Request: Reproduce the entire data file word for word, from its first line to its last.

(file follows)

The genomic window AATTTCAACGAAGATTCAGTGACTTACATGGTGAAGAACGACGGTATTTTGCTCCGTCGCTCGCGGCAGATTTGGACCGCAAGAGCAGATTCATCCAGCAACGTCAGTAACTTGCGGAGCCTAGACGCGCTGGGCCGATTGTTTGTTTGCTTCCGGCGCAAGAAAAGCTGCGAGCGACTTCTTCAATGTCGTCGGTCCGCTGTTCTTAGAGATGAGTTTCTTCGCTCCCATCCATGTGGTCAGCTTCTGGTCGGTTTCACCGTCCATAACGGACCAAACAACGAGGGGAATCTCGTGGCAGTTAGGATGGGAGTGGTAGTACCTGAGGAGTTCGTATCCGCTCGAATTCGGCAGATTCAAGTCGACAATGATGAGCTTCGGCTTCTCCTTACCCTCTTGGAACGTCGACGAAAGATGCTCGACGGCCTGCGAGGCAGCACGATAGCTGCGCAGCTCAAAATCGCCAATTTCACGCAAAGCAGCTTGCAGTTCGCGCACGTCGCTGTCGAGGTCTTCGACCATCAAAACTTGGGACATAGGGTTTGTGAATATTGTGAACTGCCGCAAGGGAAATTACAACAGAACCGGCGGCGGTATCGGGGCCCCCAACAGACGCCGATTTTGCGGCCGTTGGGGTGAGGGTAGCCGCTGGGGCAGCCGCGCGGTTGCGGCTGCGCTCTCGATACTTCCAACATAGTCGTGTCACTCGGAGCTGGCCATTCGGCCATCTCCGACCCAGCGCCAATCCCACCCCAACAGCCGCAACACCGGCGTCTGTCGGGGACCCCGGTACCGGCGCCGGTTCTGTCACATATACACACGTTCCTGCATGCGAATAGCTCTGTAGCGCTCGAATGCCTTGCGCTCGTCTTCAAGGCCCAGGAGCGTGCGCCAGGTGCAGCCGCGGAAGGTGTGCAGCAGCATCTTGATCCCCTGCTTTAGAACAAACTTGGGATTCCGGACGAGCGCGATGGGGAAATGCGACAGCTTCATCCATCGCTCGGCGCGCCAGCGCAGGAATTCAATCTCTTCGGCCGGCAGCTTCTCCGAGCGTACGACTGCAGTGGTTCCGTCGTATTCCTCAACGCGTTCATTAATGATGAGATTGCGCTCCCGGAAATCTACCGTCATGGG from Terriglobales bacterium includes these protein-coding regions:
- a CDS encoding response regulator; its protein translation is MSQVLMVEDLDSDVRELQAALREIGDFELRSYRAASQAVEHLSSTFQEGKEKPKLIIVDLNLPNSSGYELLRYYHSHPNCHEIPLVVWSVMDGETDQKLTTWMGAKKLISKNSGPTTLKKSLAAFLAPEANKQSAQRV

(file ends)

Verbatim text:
The genomic window AATTTCAACGAAGATTCAGTGACTTACATGGTGAAGAACGACGGTATTTTGCTCCGTCGCTCGCGGCAGATTTGGACCGCAAGAGCAGATTCATCCAGCAACGTCAGTAACTTGCGGAGCCTAGACGCGCTGGGCCGATTGTTTGTTTGCTTCCGGCGCAAGAAAAGCTGCGAGCGACTTCTTCAATGTCGTCGGTCCGCTGTTCTTAGAGATGAGTTTCTTCGCTCCCATCCATGTGGTCAGCTTCTGGTCGGTTTCACCGTCCATAACGGACCAAACAACGAGGGGAATCTCGTGGCAGTTAGGATGGGAGTGGTAGTACCTGAGGAGTTCGTATCCGCTCGAATTCGGCAGATTCAAGTCGACAATGATGAGCTTCGGCTTCTCCTTACCCTCTTGGAACGTCGACGAAAGATGCTCGACGGCCTGCGAGGCAGCACGATAGCTGCGCAGCTCAAAATCGCCAATTTCACGCAAAGCAGCTTGCAGTTCGCGCACGTCGCTGTCGAGGTCTTCGACCATCAAAACTTGGGACATAGGGTTTGTGAATATTGTGAACTGCCGCAAGGGAAATTACAACAGAACCGGCGGCGGTATCGGGGCCCCCAACAGACGCCGATTTTGCGGCCGTTGGGGTGAGGGTAGCCGCTGGGGCAGCCGCGCGGTTGCGGCTGCGCTCTCGATACTTCCAACATAGTCGTGTCACTCGGAGCTGGCCATTCGGCCATCTCCGACCCAGCGCCAATCCCACCCCAACAGCCGCAACACCGGCGTCTGTCGGGGACCCCGGTACCGGCGCCGGTTCTGTCACATATACACACGTTCCTGCATGCGAATAGCTCTGTAGCGCTCGAATGCCTTGCGCTCGTCTTCAAGGCCCAGGAGCGTGCGCCAGGTGCAGCCGCGGAAGGTGTGCAGCAGCATCTTGATCCCCTGCTTTAGAACAAACTTGGGATTCCGGACGAGCGCGATGGGGAAATGCGACAGCTTCATCCATCGCTCGGCGCGCCAGCGCAGGAATTCAATCTCTTCGGCCGGCAGCTTCTCCGAGCGTACGACTGCAGTGGTTCCGTCGTATTCCTCAACGCGTTCATTAATGATGAGATTGCGCTCCCGGAAATCTACCGTCATGGG from Terriglobales bacterium includes these protein-coding regions:
- a CDS encoding response regulator; its protein translation is MSQVLMVEDLDSDVRELQAALREIGDFELRSYRAASQAVEHLSSTFQEGKEKPKLIIVDLNLPNSSGYELLRYYHSHPNCHEIPLVVWSVMDGETDQKLTTWMGAKKLISKNSGPTTLKKSLAAFLAPEANKQSAQRV